Monday, 29 June 2015

From Leaders to Pleaders - A Greek tragedy

How does a country from being at the fountainhead of philosophy, mathematics, science, astronomy and intelligentsia find itself on a slippery slope (no pun intended) - This is story of Greece, as its economy along with its plethora of knowledge seems to be heading towards an abyss.

This is not the first financial crisis in the past couple of decades to impact Europe but the very magnitude and the lack of initiative on the part of Greece primarily and the European Union is in itself very baffling. One does not begin firefighting when the raging fire has burnt everything in its path.

Corporates across the world have to learn from this crisis as there are many parallels here.

1) When the writing is on the wall - Read.

Many corporates like Greece are in denial of the looming threat but ignore it at their own peril. Call it arrogance or ignorance but many a wildfire have been stopped in its tracks by pouring just a cup of water at the right time. Corporates should have a risk recognition and mitigation mechanism that puts out these small fires as soon as they manifest.
Performance measurement is the key - Countries should watch their GDPs and Corporates their fiscal, operational and financial performance.

2) There is no such thing called over governance.

There is either governance or no governance anything in between doesn't make any sense. Setting policies, procedures, practices that work and realistic are critical. A vision statement that endears itself to the masses but cannot be practically executed or implemented makes no sense. Same goes with an Operation Manual or Standard Operating Procedures that are neither standard or operational. The good-to-have feeling, whether it is from a Corporate Governance or governance of a nation, has no place in the real world.

3) Pay attention to your finances.

Greece like many corporates of the day would definitely have planned to change the world but did they have enough gas in the tank to go the distance or for that matter knew who would be funding them at the pit stops is a key question.

The CFO and the Finance team are the last people to abandon ship but if there is a sudden flight of talent from this team the warning bells should sound.

Another important point to note is not to raise or take money more than you can spend - this in my opinion is the real funny money. Corporates that are not fiscally intelligent do not know what to do with this excess cash - they land up buying a whole amusement park when all they needed were two passes. Thrift, frugality and spending within limits are not necessarily bad terms.

Bloomberg Business had this to say in 2004 - "With public debt totaling €168 billion in 2004, it’s clear that the Olympics alone did not bring about an economic collapse. Yet the Athens Games epitomized the structural problems that bedeviled the country for decades. It’s not just a question of how much money was spent on the Olympics, it’s also how it was spent and where it came from. After a period of austerity to tighten up its finances and qualify for euro entry in 2001, the Greek government loosened the purse strings once it entered the single currency. The games were just one of several areas where public spending was unchecked and funded by unsustainable borrowing"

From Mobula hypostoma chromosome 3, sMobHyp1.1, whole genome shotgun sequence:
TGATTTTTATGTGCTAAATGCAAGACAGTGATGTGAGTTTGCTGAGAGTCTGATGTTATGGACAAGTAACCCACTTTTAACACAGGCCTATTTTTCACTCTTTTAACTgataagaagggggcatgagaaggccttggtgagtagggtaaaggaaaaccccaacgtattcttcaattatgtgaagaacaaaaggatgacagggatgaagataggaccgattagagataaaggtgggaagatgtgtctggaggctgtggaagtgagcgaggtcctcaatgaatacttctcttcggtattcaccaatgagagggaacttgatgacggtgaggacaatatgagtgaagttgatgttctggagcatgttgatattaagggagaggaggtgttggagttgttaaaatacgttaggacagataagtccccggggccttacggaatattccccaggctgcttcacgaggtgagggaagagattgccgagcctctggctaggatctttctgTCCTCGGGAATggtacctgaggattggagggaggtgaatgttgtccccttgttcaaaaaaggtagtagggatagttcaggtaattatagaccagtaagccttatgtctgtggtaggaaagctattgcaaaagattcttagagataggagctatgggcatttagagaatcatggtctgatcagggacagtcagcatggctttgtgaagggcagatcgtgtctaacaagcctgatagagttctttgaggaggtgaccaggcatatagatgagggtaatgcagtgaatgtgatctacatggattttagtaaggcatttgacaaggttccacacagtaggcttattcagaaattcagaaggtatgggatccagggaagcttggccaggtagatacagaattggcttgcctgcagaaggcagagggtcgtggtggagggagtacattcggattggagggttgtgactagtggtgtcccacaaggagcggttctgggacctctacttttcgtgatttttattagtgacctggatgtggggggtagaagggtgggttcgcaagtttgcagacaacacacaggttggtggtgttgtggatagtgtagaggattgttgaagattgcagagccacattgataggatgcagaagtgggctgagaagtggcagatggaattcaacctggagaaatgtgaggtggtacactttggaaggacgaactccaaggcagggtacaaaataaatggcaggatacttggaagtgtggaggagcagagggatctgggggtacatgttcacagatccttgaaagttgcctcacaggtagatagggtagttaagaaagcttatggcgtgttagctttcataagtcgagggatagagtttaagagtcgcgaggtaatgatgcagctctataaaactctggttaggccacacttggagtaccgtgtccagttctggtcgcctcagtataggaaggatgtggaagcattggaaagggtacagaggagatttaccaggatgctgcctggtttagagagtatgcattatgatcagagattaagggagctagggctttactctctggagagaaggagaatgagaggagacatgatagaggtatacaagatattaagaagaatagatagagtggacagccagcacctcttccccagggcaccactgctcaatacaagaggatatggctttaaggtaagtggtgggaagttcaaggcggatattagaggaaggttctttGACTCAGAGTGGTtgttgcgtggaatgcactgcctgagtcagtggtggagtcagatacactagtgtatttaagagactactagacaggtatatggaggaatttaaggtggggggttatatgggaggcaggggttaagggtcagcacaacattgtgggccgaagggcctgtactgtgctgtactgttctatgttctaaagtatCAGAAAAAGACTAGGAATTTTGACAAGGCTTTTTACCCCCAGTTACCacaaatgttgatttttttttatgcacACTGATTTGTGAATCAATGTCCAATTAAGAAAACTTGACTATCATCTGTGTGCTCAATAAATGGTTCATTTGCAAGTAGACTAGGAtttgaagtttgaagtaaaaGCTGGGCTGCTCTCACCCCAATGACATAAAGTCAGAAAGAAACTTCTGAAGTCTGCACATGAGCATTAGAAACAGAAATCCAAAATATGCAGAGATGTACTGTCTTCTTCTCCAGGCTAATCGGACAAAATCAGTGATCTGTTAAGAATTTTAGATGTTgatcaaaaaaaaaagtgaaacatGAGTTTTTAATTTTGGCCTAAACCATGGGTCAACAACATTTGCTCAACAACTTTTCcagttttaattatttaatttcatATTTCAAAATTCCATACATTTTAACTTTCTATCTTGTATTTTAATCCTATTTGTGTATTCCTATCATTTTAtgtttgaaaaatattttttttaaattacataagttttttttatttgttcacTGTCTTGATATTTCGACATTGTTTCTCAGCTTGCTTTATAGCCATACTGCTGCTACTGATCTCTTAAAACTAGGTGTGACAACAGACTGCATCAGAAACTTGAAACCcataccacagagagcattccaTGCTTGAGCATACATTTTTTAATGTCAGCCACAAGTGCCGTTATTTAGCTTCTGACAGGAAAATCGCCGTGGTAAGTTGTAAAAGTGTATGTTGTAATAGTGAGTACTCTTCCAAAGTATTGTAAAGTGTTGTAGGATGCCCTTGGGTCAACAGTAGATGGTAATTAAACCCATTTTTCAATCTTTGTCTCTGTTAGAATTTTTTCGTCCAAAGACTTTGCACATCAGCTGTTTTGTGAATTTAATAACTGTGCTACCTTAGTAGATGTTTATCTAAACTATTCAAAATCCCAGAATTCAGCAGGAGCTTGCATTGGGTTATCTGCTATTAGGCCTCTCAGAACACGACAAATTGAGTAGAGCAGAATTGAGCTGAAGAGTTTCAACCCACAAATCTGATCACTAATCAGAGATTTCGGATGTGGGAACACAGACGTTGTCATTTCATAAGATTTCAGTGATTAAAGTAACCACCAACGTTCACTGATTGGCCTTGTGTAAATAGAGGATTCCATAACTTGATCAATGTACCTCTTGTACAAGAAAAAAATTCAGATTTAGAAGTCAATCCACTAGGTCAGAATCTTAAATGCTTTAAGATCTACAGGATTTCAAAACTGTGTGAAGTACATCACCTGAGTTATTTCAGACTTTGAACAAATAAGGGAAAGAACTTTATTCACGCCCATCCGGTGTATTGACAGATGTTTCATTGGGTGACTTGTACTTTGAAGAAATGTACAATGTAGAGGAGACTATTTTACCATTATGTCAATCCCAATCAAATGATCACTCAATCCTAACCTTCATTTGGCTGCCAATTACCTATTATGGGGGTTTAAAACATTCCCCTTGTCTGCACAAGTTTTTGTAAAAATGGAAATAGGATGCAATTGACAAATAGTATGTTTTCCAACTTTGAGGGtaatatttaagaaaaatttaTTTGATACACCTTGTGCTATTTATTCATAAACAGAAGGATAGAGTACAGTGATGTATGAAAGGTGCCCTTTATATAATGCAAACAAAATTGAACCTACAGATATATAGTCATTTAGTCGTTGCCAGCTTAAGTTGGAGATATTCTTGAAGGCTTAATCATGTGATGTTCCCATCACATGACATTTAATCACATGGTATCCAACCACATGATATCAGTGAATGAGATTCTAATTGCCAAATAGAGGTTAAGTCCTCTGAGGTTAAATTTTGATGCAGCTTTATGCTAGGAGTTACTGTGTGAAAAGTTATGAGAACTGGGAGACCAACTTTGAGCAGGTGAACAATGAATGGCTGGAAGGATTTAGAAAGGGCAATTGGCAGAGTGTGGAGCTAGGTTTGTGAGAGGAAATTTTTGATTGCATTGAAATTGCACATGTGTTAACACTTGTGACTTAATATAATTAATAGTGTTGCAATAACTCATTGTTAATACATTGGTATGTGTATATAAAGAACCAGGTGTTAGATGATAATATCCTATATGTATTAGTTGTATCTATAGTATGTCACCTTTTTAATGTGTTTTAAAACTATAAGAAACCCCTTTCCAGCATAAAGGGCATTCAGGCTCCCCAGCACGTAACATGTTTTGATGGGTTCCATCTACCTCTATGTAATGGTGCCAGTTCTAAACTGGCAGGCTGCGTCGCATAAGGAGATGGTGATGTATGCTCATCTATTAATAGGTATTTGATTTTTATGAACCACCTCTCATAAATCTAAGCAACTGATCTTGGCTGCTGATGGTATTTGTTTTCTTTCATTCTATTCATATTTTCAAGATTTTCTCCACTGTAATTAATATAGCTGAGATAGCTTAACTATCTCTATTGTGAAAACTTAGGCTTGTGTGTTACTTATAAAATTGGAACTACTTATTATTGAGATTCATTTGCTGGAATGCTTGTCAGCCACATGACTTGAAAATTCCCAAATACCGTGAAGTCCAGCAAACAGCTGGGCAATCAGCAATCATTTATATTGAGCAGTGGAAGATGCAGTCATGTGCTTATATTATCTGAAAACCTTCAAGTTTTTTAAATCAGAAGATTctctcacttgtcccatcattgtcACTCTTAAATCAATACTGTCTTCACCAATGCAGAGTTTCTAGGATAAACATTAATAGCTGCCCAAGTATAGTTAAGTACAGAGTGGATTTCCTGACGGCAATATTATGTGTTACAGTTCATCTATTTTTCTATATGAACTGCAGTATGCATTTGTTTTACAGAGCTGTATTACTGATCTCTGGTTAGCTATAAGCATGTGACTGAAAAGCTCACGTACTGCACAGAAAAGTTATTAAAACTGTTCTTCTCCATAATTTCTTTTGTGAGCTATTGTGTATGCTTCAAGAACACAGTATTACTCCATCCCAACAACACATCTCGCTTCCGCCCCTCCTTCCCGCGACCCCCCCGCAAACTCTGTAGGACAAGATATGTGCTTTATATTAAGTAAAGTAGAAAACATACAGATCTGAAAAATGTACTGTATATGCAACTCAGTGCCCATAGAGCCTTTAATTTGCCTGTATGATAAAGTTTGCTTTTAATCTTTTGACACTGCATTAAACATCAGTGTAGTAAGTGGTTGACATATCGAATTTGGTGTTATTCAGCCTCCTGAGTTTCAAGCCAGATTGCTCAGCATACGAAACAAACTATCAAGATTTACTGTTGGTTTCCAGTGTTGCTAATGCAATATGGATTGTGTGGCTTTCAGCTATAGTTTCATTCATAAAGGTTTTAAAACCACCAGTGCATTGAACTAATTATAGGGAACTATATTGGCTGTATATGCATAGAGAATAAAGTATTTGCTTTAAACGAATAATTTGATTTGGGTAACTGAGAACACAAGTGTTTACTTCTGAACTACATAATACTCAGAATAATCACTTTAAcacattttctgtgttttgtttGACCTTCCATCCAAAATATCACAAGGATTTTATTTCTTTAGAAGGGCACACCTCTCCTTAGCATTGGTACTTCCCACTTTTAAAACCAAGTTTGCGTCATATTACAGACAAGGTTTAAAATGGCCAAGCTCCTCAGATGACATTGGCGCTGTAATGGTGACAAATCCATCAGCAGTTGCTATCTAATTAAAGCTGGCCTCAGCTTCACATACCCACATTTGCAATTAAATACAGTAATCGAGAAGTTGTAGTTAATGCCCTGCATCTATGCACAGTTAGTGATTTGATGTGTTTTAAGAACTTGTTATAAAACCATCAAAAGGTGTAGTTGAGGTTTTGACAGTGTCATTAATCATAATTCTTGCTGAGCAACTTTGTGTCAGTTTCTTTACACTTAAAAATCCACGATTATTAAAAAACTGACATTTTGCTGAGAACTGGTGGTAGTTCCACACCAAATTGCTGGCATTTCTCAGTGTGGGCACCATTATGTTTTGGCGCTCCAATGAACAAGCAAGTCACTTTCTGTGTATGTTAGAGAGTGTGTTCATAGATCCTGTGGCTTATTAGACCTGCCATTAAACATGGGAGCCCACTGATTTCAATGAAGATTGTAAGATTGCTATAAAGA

And just for the record the Games cost them - €9 billion

4) Don't anticipate a bail out package.

Much to the chagrin of the European Union, Greece always believed that they would be bailed out yet another time. The very word "bail out" is temporary in nature and is not a permanent solution. One does not borrow more to make the situation any better. Corporate policy measures should be austere by design so that austerity measures are not warranted.

When you borrow either via the debt or equity route, the responsibilities are greater. Any country or corporate that does not have a repayment schedule in mind as well as a methodology to do that is plain irresponsible.

5) Imprudence is also globalized.

Gone are the days where a country's economy was insulated and did not impinge the economy of the other. In a globalized economy, the smallest of financial imprudence or misfeasance has a cascading effect. The bourses outside of the European Union are also impacted.

The sub prime crisis brought out a very interesting facet of the banking mechanism - I have a loan but do not really know who the lender is. The IMF and European Banking System are the first in the list that would go after Greece but where did they in turn borrow the money to fund Greece in first place is the key question - This is where the Asian, US and other economies are impacted.

Just as banks have their Know Your Customer (KYC) norms, corporates should have instill a parallel Know your Lender norms - a transparent process where the Board is aware the quality of the lender and the money, how integrated they are with the business and how much is their desire to facilitate growth - These are key parameters in mitigating the risk associated with raising and utilizing funds.

Another key aspect is for corporates to learn from the peers in the same vertical. Repeating a mistake that caused a loss to a peer is unpardonable as it just means that the company is so obsessed with itself that it ignored something that the competition burnt its fingers with.

6) Then there is the stakeholder - who generally finishes last.

Greece forbade its citizens from withdrawing more that €60/day initially and in a sweeping stroke then shut shop of its banking system for 6 days. So the stakeholders, in this case the citizens are bearing the brunt of fiscal and economic stupidity of the country's leaders. And at the end of the day - who's money it is anyway - the people's.